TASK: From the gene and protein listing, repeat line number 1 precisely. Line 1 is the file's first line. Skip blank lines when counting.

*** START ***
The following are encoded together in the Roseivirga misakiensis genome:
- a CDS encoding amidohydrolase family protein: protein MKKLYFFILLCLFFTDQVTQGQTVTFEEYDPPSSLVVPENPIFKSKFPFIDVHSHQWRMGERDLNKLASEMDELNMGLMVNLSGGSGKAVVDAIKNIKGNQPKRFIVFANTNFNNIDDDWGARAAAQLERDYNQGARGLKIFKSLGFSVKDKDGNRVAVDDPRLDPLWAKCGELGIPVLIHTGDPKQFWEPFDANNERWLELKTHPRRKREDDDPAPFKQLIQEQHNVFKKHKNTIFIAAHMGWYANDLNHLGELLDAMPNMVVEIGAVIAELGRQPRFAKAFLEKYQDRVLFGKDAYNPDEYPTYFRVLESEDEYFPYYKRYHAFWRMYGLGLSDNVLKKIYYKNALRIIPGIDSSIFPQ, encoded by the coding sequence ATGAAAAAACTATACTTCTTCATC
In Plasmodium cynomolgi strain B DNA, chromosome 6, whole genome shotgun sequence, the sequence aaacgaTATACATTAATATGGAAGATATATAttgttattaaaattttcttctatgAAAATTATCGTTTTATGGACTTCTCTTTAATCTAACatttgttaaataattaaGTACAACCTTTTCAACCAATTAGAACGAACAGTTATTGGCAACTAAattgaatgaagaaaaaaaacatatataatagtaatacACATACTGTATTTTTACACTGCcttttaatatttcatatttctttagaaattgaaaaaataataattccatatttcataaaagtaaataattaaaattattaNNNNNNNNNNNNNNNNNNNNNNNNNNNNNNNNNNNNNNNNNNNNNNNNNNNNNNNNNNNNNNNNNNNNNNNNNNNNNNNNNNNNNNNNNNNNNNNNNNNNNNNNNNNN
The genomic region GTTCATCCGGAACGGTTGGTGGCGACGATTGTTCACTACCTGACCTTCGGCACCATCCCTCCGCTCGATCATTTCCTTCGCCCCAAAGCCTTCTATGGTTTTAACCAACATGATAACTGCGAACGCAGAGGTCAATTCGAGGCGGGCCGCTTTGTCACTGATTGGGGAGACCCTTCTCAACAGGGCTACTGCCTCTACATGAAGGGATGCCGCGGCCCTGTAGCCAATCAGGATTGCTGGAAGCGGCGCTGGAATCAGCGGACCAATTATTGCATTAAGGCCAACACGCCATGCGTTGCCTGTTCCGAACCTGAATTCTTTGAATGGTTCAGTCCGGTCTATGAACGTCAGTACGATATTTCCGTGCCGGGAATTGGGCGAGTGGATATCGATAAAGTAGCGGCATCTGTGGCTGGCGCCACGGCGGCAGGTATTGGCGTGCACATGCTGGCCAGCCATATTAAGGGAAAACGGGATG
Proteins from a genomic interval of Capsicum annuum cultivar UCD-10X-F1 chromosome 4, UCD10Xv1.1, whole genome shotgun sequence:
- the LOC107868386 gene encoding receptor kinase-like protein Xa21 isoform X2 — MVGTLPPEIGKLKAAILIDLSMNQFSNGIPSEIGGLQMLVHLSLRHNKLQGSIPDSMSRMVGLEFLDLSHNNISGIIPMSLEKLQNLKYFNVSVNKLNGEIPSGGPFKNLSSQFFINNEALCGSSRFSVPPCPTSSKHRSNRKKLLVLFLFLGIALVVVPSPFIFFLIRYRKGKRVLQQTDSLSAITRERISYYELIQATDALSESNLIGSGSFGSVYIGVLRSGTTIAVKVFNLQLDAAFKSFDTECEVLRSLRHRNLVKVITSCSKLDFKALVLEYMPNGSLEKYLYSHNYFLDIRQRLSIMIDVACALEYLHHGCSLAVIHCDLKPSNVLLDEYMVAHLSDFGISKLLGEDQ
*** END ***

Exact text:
The following are encoded together in the Roseivirga misakiensis genome: